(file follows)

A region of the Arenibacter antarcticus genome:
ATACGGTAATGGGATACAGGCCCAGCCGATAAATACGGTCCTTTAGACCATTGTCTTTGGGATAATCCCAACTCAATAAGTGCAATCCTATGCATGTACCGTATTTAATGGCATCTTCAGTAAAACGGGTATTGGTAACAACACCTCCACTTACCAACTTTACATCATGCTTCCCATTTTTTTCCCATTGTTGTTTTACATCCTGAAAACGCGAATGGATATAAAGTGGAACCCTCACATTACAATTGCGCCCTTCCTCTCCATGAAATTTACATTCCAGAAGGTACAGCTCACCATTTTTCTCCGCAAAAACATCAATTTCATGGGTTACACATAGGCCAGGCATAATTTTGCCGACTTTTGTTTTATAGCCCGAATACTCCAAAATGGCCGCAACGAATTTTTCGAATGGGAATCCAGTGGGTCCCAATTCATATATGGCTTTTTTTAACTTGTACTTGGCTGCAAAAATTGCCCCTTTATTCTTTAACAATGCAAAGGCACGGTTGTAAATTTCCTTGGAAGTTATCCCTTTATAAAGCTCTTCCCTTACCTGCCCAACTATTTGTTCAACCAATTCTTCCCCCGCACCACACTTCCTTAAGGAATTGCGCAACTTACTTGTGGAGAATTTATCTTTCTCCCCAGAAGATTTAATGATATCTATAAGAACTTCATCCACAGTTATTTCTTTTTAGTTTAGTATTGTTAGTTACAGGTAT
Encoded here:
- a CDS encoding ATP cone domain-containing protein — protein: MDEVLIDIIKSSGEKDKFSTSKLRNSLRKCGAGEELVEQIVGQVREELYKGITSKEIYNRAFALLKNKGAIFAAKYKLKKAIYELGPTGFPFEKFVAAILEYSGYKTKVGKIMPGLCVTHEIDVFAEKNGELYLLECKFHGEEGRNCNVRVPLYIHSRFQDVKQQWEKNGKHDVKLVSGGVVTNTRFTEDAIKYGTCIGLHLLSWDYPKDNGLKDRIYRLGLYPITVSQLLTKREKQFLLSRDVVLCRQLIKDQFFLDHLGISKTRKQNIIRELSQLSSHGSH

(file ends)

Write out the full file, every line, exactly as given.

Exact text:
A region of the Arenibacter antarcticus genome:
ATACGGTAATGGGATACAGGCCCAGCCGATAAATACGGTCCTTTAGACCATTGTCTTTGGGATAATCCCAACTCAATAAGTGCAATCCTATGCATGTACCGTATTTAATGGCATCTTCAGTAAAACGGGTATTGGTAACAACACCTCCACTTACCAACTTTACATCATGCTTCCCATTTTTTTCCCATTGTTGTTTTACATCCTGAAAACGCGAATGGATATAAAGTGGAACCCTCACATTACAATTGCGCCCTTCCTCTCCATGAAATTTACATTCCAGAAGGTACAGCTCACCATTTTTCTCCGCAAAAACATCAATTTCATGGGTTACACATAGGCCAGGCATAATTTTGCCGACTTTTGTTTTATAGCCCGAATACTCCAAAATGGCCGCAACGAATTTTTCGAATGGGAATCCAGTGGGTCCCAATTCATATATGGCTTTTTTTAACTTGTACTTGGCTGCAAAAATTGCCCCTTTATTCTTTAACAATGCAAAGGCACGGTTGTAAATTTCCTTGGAAGTTATCCCTTTATAAAGCTCTTCCCTTACCTGCCCAACTATTTGTTCAACCAATTCTTCCCCCGCACCACACTTCCTTAAGGAATTGCGCAACTTACTTGTGGAGAATTTATCTTTCTCCCCAGAAGATTTAATGATATCTATAAGAACTTCATCCACAGTTATTTCTTTTTAGTTTAGTATTGTTAGTTACAGGTAT
Encoded here:
- a CDS encoding ATP cone domain-containing protein — protein: MDEVLIDIIKSSGEKDKFSTSKLRNSLRKCGAGEELVEQIVGQVREELYKGITSKEIYNRAFALLKNKGAIFAAKYKLKKAIYELGPTGFPFEKFVAAILEYSGYKTKVGKIMPGLCVTHEIDVFAEKNGELYLLECKFHGEEGRNCNVRVPLYIHSRFQDVKQQWEKNGKHDVKLVSGGVVTNTRFTEDAIKYGTCIGLHLLSWDYPKDNGLKDRIYRLGLYPITVSQLLTKREKQFLLSRDVVLCRQLIKDQFFLDHLGISKTRKQNIIRELSQLSSHGSH